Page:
And let's not forget, too, that sport viewing in general is undergoing some challenges itself. When we look at the younger generation coming in, from 2000 to 2015, the median age of these viewers got older. So these leagues are going to have to figure out new ways to distribute this content in a more enjoyable and digestible fashion. So this is a step in that direction.

Now, what Disney really needs to do is nail it on the mobile side, because that's something that they haven't yet fully addressed. We're going to need to see a little bit about that before I can be convinced that they have this figured out.

Greer: I want to talk winners and losers here in a minute. I want to circle back to Netflix, as Ron, you mentioned them earlier. Guys, as we wrap up our Disney discussion, let's circle back to the competitive landscape and what this might mean for Netflix. Ron, you said you'd be worried about Netflix earlier. But not everyone is a big fan of this Disney deal. I want to give you a quote from a Wall Street analyst. You used to work on Wall Street; is that true?

Gross: Yes. Don't hold it against me. [laughs] 

Greer: OK, I want to get your reaction to this quote. This was an analyst from Wall Street from Cowen. He's not a big fan of the Disney-Fox deal. And here's what he had to say. He said: "In our view, Disney is committing significant capital to the lost cause of protecting video aggregation margins. Taking on competitors who don't need to turn a profit is rarely a good idea." So, what do you think?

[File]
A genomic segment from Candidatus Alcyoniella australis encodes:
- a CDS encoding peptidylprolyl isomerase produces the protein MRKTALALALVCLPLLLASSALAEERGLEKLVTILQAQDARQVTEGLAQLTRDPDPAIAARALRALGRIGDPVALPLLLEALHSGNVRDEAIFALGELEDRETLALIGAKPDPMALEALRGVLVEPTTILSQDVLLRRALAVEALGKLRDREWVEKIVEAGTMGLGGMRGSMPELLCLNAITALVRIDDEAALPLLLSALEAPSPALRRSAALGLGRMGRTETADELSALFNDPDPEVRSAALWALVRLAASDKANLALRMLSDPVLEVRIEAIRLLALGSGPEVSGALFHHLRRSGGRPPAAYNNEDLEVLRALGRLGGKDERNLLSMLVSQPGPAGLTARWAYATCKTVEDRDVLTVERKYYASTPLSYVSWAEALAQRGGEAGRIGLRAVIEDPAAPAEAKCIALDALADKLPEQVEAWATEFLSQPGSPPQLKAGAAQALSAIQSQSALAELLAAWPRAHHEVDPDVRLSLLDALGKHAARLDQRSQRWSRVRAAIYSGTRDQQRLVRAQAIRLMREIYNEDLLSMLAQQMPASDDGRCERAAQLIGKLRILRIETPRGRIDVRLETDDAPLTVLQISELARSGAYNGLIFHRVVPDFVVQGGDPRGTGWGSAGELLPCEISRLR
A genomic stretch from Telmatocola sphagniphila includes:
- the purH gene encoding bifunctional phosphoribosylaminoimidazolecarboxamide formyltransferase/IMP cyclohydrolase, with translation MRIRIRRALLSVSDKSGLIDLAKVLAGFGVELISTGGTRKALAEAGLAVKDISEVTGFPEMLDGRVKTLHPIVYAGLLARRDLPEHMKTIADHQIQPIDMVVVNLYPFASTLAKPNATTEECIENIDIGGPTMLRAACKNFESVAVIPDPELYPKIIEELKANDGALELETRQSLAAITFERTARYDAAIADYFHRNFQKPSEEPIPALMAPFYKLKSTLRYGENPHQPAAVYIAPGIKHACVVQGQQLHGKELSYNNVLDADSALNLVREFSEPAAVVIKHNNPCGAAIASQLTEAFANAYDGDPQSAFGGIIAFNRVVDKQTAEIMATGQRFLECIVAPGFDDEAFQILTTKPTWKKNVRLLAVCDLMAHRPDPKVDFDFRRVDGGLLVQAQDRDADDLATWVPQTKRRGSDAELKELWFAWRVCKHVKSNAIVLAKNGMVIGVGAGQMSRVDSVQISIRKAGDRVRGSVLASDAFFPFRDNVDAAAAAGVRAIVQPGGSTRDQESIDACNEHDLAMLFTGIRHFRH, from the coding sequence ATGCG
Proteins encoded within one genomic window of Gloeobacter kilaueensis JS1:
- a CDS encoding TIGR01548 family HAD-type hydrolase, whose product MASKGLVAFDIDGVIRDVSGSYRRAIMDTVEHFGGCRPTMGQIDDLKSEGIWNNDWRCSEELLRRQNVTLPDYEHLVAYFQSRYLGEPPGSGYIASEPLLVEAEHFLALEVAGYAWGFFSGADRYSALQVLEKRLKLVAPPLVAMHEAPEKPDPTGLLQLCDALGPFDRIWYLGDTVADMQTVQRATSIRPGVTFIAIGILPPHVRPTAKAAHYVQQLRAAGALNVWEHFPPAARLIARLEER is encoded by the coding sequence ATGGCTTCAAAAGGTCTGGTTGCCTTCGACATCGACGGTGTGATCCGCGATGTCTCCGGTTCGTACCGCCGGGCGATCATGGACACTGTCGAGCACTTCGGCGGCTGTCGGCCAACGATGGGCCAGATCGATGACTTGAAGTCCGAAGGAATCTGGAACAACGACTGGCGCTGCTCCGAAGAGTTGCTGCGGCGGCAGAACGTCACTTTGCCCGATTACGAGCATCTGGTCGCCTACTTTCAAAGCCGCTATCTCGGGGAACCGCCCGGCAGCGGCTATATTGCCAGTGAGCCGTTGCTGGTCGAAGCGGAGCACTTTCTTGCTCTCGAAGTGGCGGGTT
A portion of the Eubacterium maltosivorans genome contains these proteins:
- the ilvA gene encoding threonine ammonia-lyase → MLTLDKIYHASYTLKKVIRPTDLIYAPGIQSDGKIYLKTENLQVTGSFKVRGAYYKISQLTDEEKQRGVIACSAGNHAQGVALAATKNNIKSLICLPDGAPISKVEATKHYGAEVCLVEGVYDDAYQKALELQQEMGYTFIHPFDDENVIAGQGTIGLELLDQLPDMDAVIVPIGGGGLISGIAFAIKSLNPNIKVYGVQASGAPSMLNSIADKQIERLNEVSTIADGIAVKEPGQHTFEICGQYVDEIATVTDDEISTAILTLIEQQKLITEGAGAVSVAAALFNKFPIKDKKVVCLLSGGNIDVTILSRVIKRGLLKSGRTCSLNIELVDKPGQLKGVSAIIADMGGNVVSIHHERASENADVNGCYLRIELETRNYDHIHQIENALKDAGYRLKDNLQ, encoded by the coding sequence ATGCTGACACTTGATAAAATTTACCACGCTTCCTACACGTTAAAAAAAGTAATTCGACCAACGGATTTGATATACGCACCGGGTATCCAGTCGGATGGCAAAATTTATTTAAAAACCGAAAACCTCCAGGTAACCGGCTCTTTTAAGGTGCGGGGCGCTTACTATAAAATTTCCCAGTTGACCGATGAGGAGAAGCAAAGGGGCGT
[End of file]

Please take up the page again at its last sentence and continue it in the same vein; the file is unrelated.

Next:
Gross: I think everybody eventually needs to turn a profit, unless you're part of a huge company where you can have a loss leader in one division because the other divisions are making up for that. I don't see Netflix as being in that category. Netflix basically does one thing, and eventually it needs to turn a profit, or otherwise it won't continue to do that one thing.

Greer: So, Amazon and Google, maybe a bit more protected. They're not worried about this deal?

Gross: I think everybody should be a bit worried, because this is now a powerhouse company with a lot of talent behind it, including both technology, management, and content. If you ignore that, it could be at your own peril. I don't think anybody has to lose any immediate sleep, but it's something for sure that changes the competitive landscape.

Greer: Jason?

Moser: I think only time is going to tell. We're going to look back five years from now and we're either going to say that this deal was a little bit of a stumble or this deal was a really good one that Disney and consumers have benefited from. 

I think there on the surface, it's easy to say that Netflix is a loser here because Disney is taking away all that content and then Netflix isn't going to have that content, and they're going to have to pay more for more content. I think the taking on of competitors that don't need to turn a profit is probably a little bit myopic because, like Ron said, Netflix is really kind of a one-trick pony. I don't mean that to be an insult. That's what they do; they stream video and produce content. Whereas Disney, they do a lot of things. They're going to be able to take on the movie division alone here.